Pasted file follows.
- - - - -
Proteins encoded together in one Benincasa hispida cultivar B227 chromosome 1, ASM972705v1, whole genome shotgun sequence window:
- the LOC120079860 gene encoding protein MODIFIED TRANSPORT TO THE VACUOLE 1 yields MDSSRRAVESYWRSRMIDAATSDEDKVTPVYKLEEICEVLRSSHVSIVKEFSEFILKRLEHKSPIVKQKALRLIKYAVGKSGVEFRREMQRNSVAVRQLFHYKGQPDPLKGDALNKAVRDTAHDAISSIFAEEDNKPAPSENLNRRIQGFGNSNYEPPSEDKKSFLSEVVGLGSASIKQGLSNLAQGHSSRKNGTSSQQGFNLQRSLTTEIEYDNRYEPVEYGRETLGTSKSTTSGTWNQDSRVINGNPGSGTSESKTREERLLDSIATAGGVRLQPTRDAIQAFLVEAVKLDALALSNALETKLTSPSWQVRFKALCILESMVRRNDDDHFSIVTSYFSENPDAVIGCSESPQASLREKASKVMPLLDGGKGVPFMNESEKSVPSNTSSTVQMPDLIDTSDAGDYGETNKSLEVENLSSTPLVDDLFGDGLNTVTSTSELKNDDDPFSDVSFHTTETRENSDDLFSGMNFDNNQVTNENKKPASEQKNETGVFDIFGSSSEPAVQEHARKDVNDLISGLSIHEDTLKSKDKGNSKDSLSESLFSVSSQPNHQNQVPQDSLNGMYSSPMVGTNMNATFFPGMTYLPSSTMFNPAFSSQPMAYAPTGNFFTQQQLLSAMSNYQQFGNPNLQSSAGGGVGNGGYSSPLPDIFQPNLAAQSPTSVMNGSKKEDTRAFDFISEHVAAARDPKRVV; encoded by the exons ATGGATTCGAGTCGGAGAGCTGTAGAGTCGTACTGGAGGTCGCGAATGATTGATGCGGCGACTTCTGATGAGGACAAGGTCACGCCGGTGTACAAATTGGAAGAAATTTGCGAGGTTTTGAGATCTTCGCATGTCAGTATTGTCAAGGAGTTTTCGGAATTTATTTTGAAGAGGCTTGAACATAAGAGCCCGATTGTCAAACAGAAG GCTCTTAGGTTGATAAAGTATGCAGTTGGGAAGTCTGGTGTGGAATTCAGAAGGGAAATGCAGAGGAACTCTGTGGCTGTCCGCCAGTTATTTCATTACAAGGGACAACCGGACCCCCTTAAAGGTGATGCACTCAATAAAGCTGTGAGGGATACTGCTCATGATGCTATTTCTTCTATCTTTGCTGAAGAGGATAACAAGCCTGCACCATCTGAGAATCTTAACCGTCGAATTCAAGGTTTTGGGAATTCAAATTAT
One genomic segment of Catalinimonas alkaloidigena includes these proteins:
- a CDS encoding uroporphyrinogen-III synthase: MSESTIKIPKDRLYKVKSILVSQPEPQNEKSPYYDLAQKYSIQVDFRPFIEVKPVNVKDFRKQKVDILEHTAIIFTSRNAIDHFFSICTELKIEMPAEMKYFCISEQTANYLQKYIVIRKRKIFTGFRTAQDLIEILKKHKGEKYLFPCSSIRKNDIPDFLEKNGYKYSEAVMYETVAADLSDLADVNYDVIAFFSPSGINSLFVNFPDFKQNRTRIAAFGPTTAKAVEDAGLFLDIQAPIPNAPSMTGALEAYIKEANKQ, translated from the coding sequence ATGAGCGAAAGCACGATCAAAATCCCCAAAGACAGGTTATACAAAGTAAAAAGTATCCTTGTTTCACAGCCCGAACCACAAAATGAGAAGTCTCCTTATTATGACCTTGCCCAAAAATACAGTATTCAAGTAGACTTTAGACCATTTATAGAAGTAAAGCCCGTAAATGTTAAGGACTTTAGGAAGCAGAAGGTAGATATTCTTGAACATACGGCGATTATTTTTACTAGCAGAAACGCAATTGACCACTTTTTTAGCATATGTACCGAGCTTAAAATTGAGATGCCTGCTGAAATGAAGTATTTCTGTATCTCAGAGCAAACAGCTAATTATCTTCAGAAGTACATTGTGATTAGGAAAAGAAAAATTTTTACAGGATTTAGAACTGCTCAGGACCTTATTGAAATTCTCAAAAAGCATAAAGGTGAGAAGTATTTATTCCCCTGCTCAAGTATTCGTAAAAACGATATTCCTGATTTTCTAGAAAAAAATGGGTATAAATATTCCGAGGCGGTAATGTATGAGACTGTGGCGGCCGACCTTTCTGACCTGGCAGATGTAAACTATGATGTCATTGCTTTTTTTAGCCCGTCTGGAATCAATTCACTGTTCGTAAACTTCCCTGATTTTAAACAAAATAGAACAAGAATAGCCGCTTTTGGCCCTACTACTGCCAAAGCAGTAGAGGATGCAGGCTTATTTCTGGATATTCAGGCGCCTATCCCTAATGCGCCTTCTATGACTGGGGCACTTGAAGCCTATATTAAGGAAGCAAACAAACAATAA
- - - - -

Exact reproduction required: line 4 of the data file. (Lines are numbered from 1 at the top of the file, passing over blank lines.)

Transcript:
- a CDS encoding uroporphyrinogen-III synthase: MSESTIKIPKDRLYKVKSILVSQPEPQNEKSPYYDLAQKYSIQVDFRPFIEVKPVNVKDFRKQKVDILEHTAIIFTSRNAIDHFFSICTELKIEMPAEMKYFCISEQTANYLQKYIVIRKRKIFTGFRTAQDLIEILKKHKGEKYLFPCSSIRKNDIPDFLEKNGYKYSEAVMYETVAADLSDLADVNYDVIAFFSPSGINSLFVNFPDFKQNRTRIAAFGPTTAKAVEDAGLFLDIQAPIPNAPSMTGALEAYIKEANKQ, translated from the coding sequence ATGAGCGAAAGCACGATCAAAATCCCCAAAGACAGGTTATACAAAGTAAAAAGTATCCTTGTTTCACAGCCCGAACCACAAAATGAGAAGTCTCCTTATTATGACCTTGCCCAAAAATACAGTATTCAAGTAGACTTTAGACCATTTATAGAAGTAAAGCCCGTAAATGTTAAGGACTTTAGGAAGCAGAAGGTAGATATTCTTGAACATACGGCGATTATTTTTACTAGCAGAAACGCAATTGACCACTTTTTTAGCATATGTACCGAGCTTAAAATTGAGATGCCTGCTGAAATGAAGTATTTCTGTATCTCAGAGCAAACAGCTAATTATCTTCAGAAGTACATTGTGATTAGGAAAAGAAAAATTTTTACAGGATTTAGAACTGCTCAGGACCTTATTGAAATTCTCAAAAAGCATAAAGGTGAGAAGTATTTATTCCCCTGCTCAAGTATTCGTAAAAACGATATTCCTGATTTTCTAGAAAAAAATGGGTATAAATATTCCGAGGCGGTAATGTATGAGACTGTGGCGGCCGACCTTTCTGACCTGGCAGATGTAAACTATGATGTCATTGCTTTTTTTAGCCCGTCTGGAATCAATTCACTGTTCGTAAACTTCCCTGATTTTAAACAAAATAGAACAAGAATAGCCGCTTTTGGCCCTACTACTGCCAAAGCAGTAGAGGATGCAGGCTTATTTCTGGATATTCAGGCGCCTATCCCTAATGCGCCTTCTATGACTGGGGCACTTGAAGCCTATATTAAGGAAGCAAACAAACAATAA